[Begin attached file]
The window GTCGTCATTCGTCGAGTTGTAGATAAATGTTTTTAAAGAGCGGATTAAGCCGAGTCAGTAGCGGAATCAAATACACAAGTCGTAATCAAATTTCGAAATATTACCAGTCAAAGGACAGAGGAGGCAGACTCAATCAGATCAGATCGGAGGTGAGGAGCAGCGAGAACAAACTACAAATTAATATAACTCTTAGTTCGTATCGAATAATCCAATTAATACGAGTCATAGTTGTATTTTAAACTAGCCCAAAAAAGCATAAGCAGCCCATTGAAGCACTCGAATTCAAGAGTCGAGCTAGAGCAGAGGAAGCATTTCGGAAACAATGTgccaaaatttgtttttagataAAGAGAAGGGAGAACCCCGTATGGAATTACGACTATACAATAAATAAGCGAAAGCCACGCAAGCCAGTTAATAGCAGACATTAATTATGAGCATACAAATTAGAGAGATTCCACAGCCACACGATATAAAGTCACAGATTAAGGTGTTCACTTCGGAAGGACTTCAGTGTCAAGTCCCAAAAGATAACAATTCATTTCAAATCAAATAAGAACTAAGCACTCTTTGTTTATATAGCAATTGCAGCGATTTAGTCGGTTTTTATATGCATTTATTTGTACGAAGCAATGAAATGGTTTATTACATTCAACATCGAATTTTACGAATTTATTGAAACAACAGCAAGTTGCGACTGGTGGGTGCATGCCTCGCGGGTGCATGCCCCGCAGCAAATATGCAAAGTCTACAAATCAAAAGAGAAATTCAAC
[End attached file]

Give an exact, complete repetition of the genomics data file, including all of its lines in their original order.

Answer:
The window GTCGTCATTCGTCGAGTTGTAGATAAATGTTTTTAAAGAGCGGATTAAGCCGAGTCAGTAGCGGAATCAAATACACAAGTCGTAATCAAATTTCGAAATATTACCAGTCAAAGGACAGAGGAGGCAGACTCAATCAGATCAGATCGGAGGTGAGGAGCAGCGAGAACAAACTACAAATTAATATAACTCTTAGTTCGTATCGAATAATCCAATTAATACGAGTCATAGTTGTATTTTAAACTAGCCCAAAAAAGCATAAGCAGCCCATTGAAGCACTCGAATTCAAGAGTCGAGCTAGAGCAGAGGAAGCATTTCGGAAACAATGTgccaaaatttgtttttagataAAGAGAAGGGAGAACCCCGTATGGAATTACGACTATACAATAAATAAGCGAAAGCCACGCAAGCCAGTTAATAGCAGACATTAATTATGAGCATACAAATTAGAGAGATTCCACAGCCACACGATATAAAGTCACAGATTAAGGTGTTCACTTCGGAAGGACTTCAGTGTCAAGTCCCAAAAGATAACAATTCATTTCAAATCAAATAAGAACTAAGCACTCTTTGTTTATATAGCAATTGCAGCGATTTAGTCGGTTTTTATATGCATTTATTTGTACGAAGCAATGAAATGGTTTATTACATTCAACATCGAATTTTACGAATTTATTGAAACAACAGCAAGTTGCGACTGGTGGGTGCATGCCTCGCGGGTGCATGCCCCGCAGCAAATATGCAAAGTCTACAAATCAAAAGAGAAATTCAAC